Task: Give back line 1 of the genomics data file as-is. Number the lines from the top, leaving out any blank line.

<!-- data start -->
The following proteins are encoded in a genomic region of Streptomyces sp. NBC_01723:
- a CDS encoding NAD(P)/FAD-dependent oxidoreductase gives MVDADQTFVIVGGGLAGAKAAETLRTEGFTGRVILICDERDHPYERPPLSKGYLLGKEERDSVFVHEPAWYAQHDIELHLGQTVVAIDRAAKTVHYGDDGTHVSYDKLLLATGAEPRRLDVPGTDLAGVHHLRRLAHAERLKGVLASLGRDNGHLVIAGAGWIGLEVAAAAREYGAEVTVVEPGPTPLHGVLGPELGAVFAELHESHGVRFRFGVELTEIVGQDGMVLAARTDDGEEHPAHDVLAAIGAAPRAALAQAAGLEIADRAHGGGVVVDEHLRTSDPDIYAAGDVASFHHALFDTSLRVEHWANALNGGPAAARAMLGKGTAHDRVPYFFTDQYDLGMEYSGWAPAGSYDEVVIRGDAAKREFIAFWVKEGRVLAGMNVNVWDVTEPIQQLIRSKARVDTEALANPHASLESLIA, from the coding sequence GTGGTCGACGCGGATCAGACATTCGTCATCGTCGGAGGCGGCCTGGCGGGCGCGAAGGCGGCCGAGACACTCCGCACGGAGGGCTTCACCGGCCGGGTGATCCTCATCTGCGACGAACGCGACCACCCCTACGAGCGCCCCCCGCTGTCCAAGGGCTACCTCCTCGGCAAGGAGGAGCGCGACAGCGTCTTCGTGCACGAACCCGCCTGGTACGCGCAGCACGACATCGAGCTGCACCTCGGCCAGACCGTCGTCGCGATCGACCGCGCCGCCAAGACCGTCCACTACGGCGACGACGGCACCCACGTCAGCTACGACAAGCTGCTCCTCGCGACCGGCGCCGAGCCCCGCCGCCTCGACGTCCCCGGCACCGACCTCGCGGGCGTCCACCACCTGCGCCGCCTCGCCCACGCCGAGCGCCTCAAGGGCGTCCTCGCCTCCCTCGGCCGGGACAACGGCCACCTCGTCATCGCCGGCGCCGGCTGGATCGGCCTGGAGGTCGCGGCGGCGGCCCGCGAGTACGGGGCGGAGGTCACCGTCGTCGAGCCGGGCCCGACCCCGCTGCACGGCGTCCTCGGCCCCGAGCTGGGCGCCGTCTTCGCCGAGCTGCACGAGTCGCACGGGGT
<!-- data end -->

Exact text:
The following proteins are encoded in a genomic region of Streptomyces sp. NBC_01723: